5 CHAPTER 1: CURRENT FINANCIAL STATUS A. ANNUAL BUDGET PROCESS The annual budget process begins in August with each of the Town Departments submitting their budget requests to the Finance Officer. The Town Manager and Finance Officer project revenues for the ensuing year. Meetings are then held with each Department Head to review their proposed budgets. A preliminary budget is prepared for the Town Council s Audit Committee and after review it is then reviewed and discussed by the Town Council during a series of work sessions. As a result of these work sessions, budget revisions are made. By late November a budget is prepared for presentation at a public hearing. After the public hearing further revisions may be made and a final budget ordinance is prepared for approval by the Town Council. B. GENERAL FUND SOURCES OF REVENUE There are three major sources of revenue for the general fund: sales tax, use tax, and property tax. Two of the three sources, sales and use tax, constituting 60% of total revenues, have fluctuated greatly during the last ten years making it extremely difficult to budget and resulting in large decreases in revenue during down years. (See chart in Chapter 5.) 1. SALES TAX Historically, sales tax has been the single largest revenue contributor to the general fund. Sales tax revenue is largely dependent on winter tourism which is, for the most part, associated with the success of the Resort. During the last five years, taxable sales have grown 39%. Sales tax revenues in 2009 were about $1,266,627 and the 2015 actual is $2,214,392. The Town increased its Sales Tax rate from 4% in 2009 to 5% in 2010 and currently remains at a rate of 5%. 2. USE TAX Use tax is a tax charged on materials used for construction. Use tax fluctuates greatly depending upon the amount of construction occurring. For example, in 2005, use tax was about $930,000 as a result of new construction after the sale of the Resort in March of 2004, as compared to $56,000 in The Town s Building revenues which include use tax have recovered in 2013 and 2014 to equal our ten year average and we expect them to grow 3% per year from 2016 to PROPERTY TAX Mt. Crested Butte currently has a five mill property tax levy for the general fund. During the past five years, property tax revenue has declined progressively. With the 2013 property assessed valuations the overall assessed value of our community decreased 61% since The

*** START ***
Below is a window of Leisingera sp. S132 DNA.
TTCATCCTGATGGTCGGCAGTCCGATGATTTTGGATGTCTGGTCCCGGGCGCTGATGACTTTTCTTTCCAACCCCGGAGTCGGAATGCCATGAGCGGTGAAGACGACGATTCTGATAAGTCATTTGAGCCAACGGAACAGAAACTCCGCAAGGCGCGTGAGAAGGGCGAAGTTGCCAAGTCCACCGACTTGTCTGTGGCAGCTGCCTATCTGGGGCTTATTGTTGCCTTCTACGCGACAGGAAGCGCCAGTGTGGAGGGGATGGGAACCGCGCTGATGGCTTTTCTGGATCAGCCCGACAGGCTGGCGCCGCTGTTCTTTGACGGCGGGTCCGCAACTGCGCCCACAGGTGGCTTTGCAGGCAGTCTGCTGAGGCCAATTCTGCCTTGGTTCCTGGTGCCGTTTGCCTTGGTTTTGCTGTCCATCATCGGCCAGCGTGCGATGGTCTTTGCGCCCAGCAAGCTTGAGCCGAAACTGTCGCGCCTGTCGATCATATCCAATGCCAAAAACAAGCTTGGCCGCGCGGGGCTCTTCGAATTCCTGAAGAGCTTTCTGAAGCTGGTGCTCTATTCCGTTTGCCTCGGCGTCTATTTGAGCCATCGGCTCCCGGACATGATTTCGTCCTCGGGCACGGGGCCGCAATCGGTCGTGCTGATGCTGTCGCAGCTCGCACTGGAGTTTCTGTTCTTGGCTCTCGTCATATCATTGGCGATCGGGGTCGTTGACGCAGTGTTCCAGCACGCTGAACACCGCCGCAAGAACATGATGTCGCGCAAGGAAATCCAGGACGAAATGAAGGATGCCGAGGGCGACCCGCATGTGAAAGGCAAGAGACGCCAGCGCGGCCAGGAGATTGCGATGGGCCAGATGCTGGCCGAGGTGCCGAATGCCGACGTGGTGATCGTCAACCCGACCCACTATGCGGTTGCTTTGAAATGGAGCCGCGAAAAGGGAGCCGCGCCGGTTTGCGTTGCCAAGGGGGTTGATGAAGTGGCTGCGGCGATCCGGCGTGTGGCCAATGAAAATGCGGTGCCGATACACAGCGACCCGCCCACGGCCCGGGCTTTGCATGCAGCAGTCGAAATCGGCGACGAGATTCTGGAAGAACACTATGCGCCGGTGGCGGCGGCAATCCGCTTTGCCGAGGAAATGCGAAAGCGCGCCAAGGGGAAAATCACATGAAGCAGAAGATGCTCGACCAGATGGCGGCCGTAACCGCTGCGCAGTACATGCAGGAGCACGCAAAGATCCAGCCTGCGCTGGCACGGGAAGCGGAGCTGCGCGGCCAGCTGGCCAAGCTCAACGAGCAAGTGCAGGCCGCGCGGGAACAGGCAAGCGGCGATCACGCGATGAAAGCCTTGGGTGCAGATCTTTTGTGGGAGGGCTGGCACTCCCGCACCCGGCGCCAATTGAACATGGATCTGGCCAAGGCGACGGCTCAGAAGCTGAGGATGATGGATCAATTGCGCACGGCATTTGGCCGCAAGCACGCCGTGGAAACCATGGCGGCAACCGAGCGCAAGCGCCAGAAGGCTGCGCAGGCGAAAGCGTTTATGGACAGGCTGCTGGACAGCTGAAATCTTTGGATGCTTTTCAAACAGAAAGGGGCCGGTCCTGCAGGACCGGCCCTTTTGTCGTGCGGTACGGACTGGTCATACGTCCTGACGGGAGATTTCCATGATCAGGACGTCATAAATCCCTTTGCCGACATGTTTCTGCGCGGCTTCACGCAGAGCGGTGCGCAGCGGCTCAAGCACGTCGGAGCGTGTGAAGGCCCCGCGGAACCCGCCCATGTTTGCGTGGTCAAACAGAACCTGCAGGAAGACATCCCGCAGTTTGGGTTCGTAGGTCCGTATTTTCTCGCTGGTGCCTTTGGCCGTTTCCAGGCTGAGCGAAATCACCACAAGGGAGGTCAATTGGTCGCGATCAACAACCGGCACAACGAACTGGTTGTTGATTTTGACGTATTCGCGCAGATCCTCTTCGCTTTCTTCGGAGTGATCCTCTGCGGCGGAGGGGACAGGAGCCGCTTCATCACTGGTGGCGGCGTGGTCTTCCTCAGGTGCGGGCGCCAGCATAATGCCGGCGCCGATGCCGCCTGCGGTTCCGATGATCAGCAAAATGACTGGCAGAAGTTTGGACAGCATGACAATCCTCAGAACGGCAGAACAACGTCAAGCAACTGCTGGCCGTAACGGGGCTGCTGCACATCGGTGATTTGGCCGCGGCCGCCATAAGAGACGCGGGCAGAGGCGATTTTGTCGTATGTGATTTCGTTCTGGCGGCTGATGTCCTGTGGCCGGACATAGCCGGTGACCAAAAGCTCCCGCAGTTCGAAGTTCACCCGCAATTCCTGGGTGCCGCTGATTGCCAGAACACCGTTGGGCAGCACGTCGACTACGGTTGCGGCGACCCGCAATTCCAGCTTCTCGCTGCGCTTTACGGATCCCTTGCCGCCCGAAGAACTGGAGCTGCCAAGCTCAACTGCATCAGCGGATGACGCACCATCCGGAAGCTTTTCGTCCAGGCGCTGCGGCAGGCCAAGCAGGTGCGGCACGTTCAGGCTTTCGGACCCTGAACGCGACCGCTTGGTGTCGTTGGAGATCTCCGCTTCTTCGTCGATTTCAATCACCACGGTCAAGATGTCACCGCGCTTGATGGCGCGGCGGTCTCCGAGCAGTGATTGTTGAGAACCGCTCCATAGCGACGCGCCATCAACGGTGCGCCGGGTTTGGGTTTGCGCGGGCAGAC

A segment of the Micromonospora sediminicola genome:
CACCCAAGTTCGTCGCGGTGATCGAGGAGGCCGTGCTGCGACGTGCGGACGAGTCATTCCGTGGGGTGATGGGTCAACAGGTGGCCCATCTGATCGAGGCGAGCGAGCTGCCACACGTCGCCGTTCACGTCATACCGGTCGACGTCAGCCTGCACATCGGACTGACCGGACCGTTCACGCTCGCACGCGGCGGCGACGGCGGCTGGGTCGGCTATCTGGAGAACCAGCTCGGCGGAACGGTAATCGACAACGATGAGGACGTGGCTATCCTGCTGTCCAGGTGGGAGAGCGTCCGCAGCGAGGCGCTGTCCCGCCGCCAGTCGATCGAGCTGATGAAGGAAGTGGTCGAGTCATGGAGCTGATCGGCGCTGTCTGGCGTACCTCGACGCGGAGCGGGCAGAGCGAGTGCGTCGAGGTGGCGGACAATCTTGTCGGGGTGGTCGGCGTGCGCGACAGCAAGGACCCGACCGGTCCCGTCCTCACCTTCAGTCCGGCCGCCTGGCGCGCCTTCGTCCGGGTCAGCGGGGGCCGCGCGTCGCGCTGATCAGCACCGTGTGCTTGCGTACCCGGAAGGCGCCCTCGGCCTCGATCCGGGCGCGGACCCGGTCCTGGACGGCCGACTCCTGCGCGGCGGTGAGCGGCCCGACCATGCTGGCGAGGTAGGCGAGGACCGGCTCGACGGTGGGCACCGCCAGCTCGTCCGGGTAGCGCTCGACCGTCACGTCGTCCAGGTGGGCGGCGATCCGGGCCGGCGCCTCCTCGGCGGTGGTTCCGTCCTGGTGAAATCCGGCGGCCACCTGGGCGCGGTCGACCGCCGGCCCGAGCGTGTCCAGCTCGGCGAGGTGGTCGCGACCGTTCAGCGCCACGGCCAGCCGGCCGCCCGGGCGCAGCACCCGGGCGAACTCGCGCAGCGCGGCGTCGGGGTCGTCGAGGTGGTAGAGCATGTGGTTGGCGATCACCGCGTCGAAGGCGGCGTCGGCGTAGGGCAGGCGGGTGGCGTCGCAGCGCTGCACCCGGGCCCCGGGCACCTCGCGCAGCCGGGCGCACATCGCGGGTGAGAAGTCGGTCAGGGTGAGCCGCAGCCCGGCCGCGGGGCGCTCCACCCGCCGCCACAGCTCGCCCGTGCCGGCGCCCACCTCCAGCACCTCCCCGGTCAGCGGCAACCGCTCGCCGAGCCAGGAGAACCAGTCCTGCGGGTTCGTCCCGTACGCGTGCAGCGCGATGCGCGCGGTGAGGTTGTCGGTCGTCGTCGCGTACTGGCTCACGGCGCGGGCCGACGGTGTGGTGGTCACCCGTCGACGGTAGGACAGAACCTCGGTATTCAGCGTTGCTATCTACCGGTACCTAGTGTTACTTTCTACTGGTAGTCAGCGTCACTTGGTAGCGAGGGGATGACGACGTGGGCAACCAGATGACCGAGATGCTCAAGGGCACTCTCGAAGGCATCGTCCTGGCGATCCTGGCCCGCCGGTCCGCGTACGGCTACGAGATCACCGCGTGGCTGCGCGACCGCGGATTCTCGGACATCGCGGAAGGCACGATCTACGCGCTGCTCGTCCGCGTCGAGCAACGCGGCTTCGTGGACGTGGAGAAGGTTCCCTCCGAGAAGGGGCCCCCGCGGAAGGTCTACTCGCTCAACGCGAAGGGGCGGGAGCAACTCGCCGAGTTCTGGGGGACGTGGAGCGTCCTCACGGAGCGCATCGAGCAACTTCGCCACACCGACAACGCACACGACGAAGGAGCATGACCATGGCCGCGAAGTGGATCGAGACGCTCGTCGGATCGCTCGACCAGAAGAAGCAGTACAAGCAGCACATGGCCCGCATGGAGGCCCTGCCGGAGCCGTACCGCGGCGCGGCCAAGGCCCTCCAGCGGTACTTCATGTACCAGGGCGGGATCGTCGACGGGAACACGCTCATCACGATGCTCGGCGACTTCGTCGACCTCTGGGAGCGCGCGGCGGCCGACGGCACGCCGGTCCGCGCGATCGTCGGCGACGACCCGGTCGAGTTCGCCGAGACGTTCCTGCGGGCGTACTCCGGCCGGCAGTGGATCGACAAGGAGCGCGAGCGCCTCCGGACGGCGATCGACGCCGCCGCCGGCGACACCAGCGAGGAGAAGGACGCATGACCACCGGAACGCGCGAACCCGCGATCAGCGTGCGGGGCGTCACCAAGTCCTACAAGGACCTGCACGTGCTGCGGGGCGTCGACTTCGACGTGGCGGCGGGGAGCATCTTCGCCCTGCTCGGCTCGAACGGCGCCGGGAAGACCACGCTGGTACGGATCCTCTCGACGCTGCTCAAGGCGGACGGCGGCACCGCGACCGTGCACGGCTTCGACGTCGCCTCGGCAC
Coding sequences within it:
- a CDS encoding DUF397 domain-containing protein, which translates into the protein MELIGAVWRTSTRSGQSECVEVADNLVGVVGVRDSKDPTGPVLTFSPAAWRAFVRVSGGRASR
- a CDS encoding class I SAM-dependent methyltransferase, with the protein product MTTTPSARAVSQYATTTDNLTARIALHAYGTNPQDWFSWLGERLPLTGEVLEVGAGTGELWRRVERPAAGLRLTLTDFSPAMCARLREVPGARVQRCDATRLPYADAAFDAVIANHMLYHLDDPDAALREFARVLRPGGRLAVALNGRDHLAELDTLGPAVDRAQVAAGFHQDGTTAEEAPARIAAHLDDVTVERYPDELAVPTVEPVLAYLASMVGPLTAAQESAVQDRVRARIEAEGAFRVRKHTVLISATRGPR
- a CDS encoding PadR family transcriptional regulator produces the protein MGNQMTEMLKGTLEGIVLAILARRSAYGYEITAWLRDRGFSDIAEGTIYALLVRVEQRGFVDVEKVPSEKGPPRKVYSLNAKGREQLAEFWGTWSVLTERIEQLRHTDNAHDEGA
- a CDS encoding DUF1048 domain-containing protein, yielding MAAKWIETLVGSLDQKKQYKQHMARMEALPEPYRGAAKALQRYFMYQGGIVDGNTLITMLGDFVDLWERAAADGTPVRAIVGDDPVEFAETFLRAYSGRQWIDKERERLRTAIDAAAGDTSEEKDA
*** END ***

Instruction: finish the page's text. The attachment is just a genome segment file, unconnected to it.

6 2015 assessed valuations increased 15%. Property tax collections were $755,000 in 2009 and projected to be $403,000 in C. RESTRICTED REVENUE Restricted Revenue is specifically restricted to a designated use. Mt Crested Butte has five major sources of Restricted Revenue: Affordable Housing; Downtown Development Authority (DDA); Impact Fees; Admissions Tax and Transportation. 1. AFFORDABLE HOUSING Whenever new development occurs, the developer must either provide affordable housing or contribute cash to the Affordable Housing Fund. Cash received in lieu of providing affordable housing is deposited in the Affordable Housing Fund. Such cash must be used for affordable housing projects. Prior to 2003, the affordable housing fund had accumulated a balance of $1,100,000. The Town has constructed two duplexes and one triplex in the Prospect Homestead Community Housing Subdivision spending approximately $1,461,000. All seven units have been sold and are occupied. 2. DOWNTOWN DEVELOPMENT AUTHORITY (DDA) The DDA was established in 1997 to aid in the redevelopment of the base area. The DDA is a tax increment financing district which will expire in Since its creation, the DDA has undertaken various projects such as the purchase of Inn Site II (now the free parking lot just north of Treasury Road), built the Transit Center in the base area, and paid for improvements to Gothic Road. Additionally in 2009 investing $450,000, the DDA established a public private partnership with Crested Butte Mountain Resort to develop an Adventure Park next door to the Treasury Building in the heart of the base area. The Adventure Park includes a climbing wall, a bungee trampoline, and an eighteen hole miniature golf course. The miniature golf course is covered allowing the space to be used for convention and event activities. A percentage of the revenues from the Adventure Park are paid to the DDA. This DDA revenue stream expires in June of The DDA Board of Directors has prioritized its activities to construct two